Phytochelatins: Key regulator against heavy metal toxicity in plants

Mohammad Faizan, Pravej Alam, Anjuman Hussain, Fadime Karabulut, Sadia Haque Tonny, Shi Hui Cheng, Mohammad Yusuf, Muhammad Faheem Adil, Shafaque Sehar, Sarah Owdah Alomrani, Thamer Albalawi, Shamsul Hayat

Research output: Contribution to journalReview articlepeer-review

3 Citations (Scopus)

Abstract

In recent years, heavy metals (HMs) attain lot of consideration due to their toxic nature in the environment. Natural as well as anthropogenic activities like urbanization & industrialization, use of fertilizers, and waste management contamination increased HMs exposure to living organisms. Due to continuous encountering with HMs, plants facing oxidative stress, nutritional imbalance, metabolic disturbance and yield lost. Only, limited concentration of HMs are tolerable for plants, whereas higher concentration of these metals disrupted the metabolic and cellular activities of the plants. To overcome the toxicity of HMs, plants have a molecule name phytochelatins (PCs). PCs are important for HM detoxification and maintain the cellular integrity. They are prompted in plants in reaction to HMs management. It involved in metal chelation as well as metal sequestration in cytosol and vacuoles, respectively. With the major intend to increase the current knowledge of the topic, this review deals with PCs accumulation, mode of action and tolerance mechanism associated with HMs. This review aims to increase comprehension knowledge of PCs mediated remediation for the mitigation of HMs stress. PCs were investigated as novel molecules for further research and important clues for improving crop quality under stress.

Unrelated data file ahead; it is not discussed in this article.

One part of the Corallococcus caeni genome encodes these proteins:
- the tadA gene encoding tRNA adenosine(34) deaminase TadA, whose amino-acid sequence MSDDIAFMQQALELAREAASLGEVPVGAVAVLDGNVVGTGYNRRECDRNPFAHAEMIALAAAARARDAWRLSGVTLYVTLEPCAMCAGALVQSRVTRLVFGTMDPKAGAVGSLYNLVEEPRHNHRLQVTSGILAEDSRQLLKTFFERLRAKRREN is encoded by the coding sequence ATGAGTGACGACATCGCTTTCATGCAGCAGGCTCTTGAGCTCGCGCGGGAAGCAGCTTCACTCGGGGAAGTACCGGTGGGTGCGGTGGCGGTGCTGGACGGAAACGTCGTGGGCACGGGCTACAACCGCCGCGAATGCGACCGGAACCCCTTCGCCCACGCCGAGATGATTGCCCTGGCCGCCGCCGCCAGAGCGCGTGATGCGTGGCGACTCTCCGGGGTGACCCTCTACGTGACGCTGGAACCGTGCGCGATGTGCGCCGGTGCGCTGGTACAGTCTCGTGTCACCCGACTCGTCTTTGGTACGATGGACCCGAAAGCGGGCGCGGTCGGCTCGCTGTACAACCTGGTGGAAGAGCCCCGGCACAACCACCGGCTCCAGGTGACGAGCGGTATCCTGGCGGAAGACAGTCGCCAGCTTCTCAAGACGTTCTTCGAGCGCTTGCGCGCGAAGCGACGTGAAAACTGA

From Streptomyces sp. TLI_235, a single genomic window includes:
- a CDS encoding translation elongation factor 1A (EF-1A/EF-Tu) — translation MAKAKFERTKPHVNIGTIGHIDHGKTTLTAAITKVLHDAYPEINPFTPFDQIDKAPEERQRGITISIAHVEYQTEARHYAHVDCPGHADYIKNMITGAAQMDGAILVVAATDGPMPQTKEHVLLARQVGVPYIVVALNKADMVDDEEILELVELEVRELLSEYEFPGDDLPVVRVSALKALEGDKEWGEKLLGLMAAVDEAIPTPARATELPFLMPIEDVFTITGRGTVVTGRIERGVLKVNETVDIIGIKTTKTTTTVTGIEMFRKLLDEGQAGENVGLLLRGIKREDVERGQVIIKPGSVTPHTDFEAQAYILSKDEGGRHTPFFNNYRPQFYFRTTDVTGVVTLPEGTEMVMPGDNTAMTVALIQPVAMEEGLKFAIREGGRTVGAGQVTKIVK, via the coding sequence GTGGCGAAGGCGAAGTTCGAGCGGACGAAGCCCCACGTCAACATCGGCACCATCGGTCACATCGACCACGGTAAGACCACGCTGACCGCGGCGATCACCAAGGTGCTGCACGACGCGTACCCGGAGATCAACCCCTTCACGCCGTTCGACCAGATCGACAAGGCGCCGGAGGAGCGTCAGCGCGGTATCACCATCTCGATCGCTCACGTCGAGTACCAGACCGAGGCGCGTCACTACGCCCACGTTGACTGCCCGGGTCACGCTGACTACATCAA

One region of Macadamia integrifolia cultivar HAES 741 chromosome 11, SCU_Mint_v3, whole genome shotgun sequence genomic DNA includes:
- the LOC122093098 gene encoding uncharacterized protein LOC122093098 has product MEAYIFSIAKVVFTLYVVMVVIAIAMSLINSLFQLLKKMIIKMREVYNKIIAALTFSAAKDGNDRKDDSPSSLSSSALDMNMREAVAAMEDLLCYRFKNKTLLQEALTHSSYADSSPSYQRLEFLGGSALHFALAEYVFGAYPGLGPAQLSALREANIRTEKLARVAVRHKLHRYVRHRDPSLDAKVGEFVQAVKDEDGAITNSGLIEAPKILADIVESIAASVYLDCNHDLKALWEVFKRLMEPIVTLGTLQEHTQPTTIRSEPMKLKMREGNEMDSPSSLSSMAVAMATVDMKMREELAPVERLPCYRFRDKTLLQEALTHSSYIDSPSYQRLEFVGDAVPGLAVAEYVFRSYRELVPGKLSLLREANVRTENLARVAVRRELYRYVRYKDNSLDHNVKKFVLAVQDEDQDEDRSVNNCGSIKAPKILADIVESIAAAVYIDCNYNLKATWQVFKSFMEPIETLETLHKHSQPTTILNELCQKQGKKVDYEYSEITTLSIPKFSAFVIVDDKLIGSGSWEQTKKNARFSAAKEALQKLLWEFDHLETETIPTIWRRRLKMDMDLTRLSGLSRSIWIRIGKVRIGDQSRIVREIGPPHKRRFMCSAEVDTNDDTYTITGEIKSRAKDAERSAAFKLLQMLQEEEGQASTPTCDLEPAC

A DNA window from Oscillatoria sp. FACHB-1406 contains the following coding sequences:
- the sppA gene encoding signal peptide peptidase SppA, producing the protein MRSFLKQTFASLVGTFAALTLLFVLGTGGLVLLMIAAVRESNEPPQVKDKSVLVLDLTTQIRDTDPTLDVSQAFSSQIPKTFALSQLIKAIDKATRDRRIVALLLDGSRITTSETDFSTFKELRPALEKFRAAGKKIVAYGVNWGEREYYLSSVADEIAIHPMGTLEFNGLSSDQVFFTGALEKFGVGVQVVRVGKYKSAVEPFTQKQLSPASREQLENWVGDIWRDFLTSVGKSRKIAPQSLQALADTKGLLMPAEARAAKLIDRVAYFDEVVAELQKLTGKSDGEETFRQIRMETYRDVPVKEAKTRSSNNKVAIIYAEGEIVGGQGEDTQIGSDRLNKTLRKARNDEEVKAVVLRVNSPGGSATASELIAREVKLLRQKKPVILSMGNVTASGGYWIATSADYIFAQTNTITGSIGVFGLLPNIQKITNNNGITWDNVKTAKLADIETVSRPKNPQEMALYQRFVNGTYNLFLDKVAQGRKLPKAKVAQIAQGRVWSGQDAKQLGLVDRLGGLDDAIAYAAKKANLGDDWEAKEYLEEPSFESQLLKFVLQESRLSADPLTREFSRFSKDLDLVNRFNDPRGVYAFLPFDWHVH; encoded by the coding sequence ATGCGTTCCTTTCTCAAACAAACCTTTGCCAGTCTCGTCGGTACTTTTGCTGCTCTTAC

Original languageEnglish
Article number100355
JournalPlant Stress
Volume11
DOIs
Publication statusPublished - Mar 2024

Keywords

  • Physiological functions
  • Phytochelatin synthase genes
  • Stress tolerance

ASJC Scopus subject areas

  • Ecology, Evolution, Behavior and Systematics
  • Plant Science

Fingerprint

Dive into the research topics of 'Phytochelatins: Key regulator against heavy metal toxicity in plants'. Together they form a unique fingerprint.

Cite this